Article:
O Happy Spay

A low cost spay/neuter clinic offers solutions for cat over-population.

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It all began when Tampa cat lover Linda Hamilton encountered a feral cat prowling around her yard. After making several phone calls to local animal shelters and learning that there were few programs in place for the area's "free-roaming" population of cats and dogs, Hamilton got involved with the St. Francis Society, cofounded the Animal Coalition of Tampa and a local incarnation of No More Homeless Pets. Via ACT, she sponsored adopt-a-thons and spearheaded "Spay Days," a monthly volunteer-based trap-and-release spay/neuter program focusing on Hillsborough County's feral cat population.

"Cats living in the subtropics can have up to three litters in one year, and by the time a cat has had its third litter, the offspring from its first [litter] are already ready to reproduce," says Hamilton of the rapid growth of the area's feral cat colonies. (More than half of the 29,872 animals that were euthanized in Hillsborough County last year were cats.)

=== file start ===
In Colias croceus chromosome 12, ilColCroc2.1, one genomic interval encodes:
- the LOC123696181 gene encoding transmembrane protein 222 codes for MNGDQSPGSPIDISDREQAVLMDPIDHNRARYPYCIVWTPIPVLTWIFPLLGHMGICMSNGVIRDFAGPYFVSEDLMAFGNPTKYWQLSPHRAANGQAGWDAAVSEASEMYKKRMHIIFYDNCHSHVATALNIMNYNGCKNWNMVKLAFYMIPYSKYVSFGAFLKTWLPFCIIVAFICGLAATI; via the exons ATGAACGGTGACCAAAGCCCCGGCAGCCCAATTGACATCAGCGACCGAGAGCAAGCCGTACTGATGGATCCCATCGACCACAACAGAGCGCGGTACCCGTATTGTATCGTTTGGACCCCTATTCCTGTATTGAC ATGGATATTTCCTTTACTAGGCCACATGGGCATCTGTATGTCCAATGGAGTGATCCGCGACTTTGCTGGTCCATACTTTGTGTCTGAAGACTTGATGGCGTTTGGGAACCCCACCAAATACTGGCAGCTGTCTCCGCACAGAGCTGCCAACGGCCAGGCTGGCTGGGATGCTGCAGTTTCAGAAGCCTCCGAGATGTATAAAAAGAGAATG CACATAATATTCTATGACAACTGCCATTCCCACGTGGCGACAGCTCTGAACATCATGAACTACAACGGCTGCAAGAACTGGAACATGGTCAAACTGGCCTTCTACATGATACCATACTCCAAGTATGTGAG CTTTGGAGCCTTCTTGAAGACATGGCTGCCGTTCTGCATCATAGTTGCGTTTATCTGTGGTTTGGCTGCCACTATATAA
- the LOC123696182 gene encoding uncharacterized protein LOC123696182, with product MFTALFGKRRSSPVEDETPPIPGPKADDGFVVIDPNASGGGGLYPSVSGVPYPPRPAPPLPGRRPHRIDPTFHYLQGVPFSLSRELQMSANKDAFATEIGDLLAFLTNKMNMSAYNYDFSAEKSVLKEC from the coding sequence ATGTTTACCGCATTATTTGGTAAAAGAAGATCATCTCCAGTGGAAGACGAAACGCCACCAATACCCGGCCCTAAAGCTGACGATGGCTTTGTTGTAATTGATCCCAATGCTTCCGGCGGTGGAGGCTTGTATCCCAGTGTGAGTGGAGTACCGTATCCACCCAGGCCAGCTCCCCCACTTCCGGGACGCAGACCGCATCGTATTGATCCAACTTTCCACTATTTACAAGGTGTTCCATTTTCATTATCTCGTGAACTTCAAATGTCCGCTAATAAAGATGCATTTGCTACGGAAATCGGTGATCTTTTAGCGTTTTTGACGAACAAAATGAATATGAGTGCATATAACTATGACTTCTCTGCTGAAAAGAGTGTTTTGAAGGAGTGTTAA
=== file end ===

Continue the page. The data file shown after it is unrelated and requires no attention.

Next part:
With support from local organizations and pet stores, and a hefty donation from Jack Talman of Talman Tank, Hamilton opened ACT's low-cost spay/neuter clinic in March 2006. In addition to its Spay Days efforts, ACT offers low-cost spay/neuter services at the clinic four days a week. The nonprofit also provides basic (and affordable) wellness exams and inoculations to Bay area pets, and accepts public assistance vouchers from the county that give qualified applicants the ability to get their pets sterilized for $10. For folks who lack both funds and the means to get to the clinic, ACT's "Neuter Scooter" pays weekly visits to several Hillsborough County sites, where the pets are picked up in the morning, taken to the clinic, sterilized and then returned to their waiting owners at the same site in the evening.

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